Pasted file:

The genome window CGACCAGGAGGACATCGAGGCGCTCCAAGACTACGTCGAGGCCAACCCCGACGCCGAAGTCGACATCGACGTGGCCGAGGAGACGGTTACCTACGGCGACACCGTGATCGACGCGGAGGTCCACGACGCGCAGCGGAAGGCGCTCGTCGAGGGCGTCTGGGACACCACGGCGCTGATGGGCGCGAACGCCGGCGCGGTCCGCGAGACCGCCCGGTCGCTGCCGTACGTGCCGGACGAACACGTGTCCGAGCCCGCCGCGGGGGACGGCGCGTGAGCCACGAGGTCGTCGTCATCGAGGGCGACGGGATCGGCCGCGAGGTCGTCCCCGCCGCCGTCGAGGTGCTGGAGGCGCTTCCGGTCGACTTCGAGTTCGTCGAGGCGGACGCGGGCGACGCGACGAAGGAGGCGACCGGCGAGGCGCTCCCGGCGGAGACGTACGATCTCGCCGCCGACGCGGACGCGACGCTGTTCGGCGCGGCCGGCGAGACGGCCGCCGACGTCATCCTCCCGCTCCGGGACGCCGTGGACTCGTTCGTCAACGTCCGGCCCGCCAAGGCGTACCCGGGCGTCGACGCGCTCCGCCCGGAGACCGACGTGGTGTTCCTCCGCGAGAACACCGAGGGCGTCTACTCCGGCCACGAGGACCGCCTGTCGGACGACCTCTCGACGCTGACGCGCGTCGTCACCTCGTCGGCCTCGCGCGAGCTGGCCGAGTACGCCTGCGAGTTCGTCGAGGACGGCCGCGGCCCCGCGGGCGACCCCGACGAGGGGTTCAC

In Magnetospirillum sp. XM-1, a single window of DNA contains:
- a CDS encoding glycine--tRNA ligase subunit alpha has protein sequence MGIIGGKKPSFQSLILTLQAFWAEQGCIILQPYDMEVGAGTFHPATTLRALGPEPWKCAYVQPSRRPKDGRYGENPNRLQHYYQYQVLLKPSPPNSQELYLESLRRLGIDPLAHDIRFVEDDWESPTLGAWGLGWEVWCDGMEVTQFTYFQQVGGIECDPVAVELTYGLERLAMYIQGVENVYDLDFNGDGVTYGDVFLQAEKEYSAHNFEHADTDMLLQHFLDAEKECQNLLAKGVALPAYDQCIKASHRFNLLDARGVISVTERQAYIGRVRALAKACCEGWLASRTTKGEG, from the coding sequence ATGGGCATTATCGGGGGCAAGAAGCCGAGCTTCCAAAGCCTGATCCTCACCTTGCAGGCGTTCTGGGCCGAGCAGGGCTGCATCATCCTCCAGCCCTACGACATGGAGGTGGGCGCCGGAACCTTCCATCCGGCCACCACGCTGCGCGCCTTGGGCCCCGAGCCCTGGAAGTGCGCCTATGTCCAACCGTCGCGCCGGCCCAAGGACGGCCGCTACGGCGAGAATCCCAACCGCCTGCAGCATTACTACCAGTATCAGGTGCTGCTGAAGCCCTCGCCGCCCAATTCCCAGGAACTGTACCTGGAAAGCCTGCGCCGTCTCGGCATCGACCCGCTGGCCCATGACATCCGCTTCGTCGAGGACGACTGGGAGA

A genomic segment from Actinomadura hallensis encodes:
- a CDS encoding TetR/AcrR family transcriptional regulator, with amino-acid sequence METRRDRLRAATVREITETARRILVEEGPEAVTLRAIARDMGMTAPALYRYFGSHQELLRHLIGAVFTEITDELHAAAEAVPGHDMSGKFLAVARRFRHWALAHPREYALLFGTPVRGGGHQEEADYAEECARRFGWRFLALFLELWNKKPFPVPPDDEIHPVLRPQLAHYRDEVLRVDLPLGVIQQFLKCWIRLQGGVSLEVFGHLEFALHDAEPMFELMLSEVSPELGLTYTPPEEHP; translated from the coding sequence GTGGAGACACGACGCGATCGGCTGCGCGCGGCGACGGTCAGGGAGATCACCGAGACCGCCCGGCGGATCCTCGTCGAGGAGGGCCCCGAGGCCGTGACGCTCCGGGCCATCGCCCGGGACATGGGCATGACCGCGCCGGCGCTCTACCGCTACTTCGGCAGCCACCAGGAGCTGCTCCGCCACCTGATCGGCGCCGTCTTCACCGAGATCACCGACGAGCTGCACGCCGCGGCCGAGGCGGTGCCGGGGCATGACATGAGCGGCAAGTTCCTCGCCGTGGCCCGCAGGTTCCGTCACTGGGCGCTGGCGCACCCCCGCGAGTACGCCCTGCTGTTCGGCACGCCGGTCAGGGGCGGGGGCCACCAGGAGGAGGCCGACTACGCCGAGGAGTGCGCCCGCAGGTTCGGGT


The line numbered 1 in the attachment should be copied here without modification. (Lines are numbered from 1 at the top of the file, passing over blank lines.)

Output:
The genome window CGACCAGGAGGACATCGAGGCGCTCCAAGACTACGTCGAGGCCAACCCCGACGCCGAAGTCGACATCGACGTGGCCGAGGAGACGGTTACCTACGGCGACACCGTGATCGACGCGGAGGTCCACGACGCGCAGCGGAAGGCGCTCGTCGAGGGCGTCTGGGACACCACGGCGCTGATGGGCGCGAACGCCGGCGCGGTCCGCGAGACCGCCCGGTCGCTGCCGTACGTGCCGGACGAACACGTGTCCGAGCCCGCCGCGGGGGACGGCGCGTGAGCCACGAGGTCGTCGTCATCGAGGGCGACGGGATCGGCCGCGAGGTCGTCCCCGCCGCCGTCGAGGTGCTGGAGGCGCTTCCGGTCGACTTCGAGTTCGTCGAGGCGGACGCGGGCGACGCGACGAAGGAGGCGACCGGCGAGGCGCTCCCGGCGGAGACGTACGATCTCGCCGCCGACGCGGACGCGACGCTGTTCGGCGCGGCCGGCGAGACGGCCGCCGACGTCATCCTCCCGCTCCGGGACGCCGTGGACTCGTTCGTCAACGTCCGGCCCGCCAAGGCGTACCCGGGCGTCGACGCGCTCCGCCCGGAGACCGACGTGGTGTTCCTCCGCGAGAACACCGAGGGCGTCTACTCCGGCCACGAGGACCGCCTGTCGGACGACCTCTCGACGCTGACGCGCGTCGTCACCTCGTCGGCCTCGCGCGAGCTGGCCGAGTACGCCTGCGAGTTCGTCGAGGACGGCCGCGGCCCCGCGGGCGACCCCGACGAGGGGTTCAC